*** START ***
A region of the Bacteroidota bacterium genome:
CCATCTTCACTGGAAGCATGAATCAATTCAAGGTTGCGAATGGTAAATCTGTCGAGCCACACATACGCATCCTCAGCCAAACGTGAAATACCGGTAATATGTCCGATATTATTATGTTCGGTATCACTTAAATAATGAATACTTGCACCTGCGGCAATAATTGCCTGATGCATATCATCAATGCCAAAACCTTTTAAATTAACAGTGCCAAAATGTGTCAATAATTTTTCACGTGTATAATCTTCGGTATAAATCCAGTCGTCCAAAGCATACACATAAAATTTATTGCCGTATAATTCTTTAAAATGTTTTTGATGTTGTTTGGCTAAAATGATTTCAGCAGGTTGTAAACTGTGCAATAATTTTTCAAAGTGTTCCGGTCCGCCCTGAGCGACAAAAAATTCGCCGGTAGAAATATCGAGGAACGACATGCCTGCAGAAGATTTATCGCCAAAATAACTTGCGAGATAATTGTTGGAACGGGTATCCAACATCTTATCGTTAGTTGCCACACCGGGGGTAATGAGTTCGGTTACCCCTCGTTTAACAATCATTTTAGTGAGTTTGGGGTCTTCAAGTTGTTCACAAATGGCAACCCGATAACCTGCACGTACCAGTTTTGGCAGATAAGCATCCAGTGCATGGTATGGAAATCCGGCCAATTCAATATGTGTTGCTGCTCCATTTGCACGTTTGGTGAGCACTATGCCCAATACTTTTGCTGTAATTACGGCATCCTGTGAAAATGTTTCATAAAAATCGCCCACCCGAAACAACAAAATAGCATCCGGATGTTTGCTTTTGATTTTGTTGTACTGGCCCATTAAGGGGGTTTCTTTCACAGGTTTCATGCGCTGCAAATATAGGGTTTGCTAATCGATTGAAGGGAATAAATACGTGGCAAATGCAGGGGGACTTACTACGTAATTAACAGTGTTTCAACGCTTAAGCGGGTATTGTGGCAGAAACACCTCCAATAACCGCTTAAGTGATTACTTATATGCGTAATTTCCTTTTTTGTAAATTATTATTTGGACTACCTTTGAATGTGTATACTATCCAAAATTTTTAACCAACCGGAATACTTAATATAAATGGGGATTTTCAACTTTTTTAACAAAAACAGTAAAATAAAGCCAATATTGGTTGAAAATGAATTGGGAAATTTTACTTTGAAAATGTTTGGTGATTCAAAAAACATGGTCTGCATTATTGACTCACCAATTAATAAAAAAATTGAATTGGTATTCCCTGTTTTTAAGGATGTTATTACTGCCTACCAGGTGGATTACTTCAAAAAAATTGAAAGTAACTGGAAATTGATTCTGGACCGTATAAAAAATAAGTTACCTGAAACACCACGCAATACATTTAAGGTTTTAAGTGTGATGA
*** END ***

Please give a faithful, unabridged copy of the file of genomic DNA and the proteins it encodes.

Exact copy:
A region of the Bacteroidota bacterium genome:
CCATCTTCACTGGAAGCATGAATCAATTCAAGGTTGCGAATGGTAAATCTGTCGAGCCACACATACGCATCCTCAGCCAAACGTGAAATACCGGTAATATGTCCGATATTATTATGTTCGGTATCACTTAAATAATGAATACTTGCACCTGCGGCAATAATTGCCTGATGCATATCATCAATGCCAAAACCTTTTAAATTAACAGTGCCAAAATGTGTCAATAATTTTTCACGTGTATAATCTTCGGTATAAATCCAGTCGTCCAAAGCATACACATAAAATTTATTGCCGTATAATTCTTTAAAATGTTTTTGATGTTGTTTGGCTAAAATGATTTCAGCAGGTTGTAAACTGTGCAATAATTTTTCAAAGTGTTCCGGTCCGCCCTGAGCGACAAAAAATTCGCCGGTAGAAATATCGAGGAACGACATGCCTGCAGAAGATTTATCGCCAAAATAACTTGCGAGATAATTGTTGGAACGGGTATCCAACATCTTATCGTTAGTTGCCACACCGGGGGTAATGAGTTCGGTTACCCCTCGTTTAACAATCATTTTAGTGAGTTTGGGGTCTTCAAGTTGTTCACAAATGGCAACCCGATAACCTGCACGTACCAGTTTTGGCAGATAAGCATCCAGTGCATGGTATGGAAATCCGGCCAATTCAATATGTGTTGCTGCTCCATTTGCACGTTTGGTGAGCACTATGCCCAATACTTTTGCTGTAATTACGGCATCCTGTGAAAATGTTTCATAAAAATCGCCCACCCGAAACAACAAAATAGCATCCGGATGTTTGCTTTTGATTTTGTTGTACTGGCCCATTAAGGGGGTTTCTTTCACAGGTTTCATGCGCTGCAAATATAGGGTTTGCTAATCGATTGAAGGGAATAAATACGTGGCAAATGCAGGGGGACTTACTACGTAATTAACAGTGTTTCAACGCTTAAGCGGGTATTGTGGCAGAAACACCTCCAATAACCGCTTAAGTGATTACTTATATGCGTAATTTCCTTTTTTGTAAATTATTATTTGGACTACCTTTGAATGTGTATACTATCCAAAATTTTTAACCAACCGGAATACTTAATATAAATGGGGATTTTCAACTTTTTTAACAAAAACAGTAAAATAAAGCCAATATTGGTTGAAAATGAATTGGGAAATTTTACTTTGAAAATGTTTGGTGATTCAAAAAACATGGTCTGCATTATTGACTCACCAATTAATAAAAAAATTGAATTGGTATTCCCTGTTTTTAAGGATGTTATTACTGCCTACCAGGTGGATTACTTCAAAAAAATTGAAAGTAACTGGAAATTGATTCTGGACCGTATAAAAAATAAGTTACCTGAAACACCACGCAATACATTTAAGGTTTTAAGTGTGATGA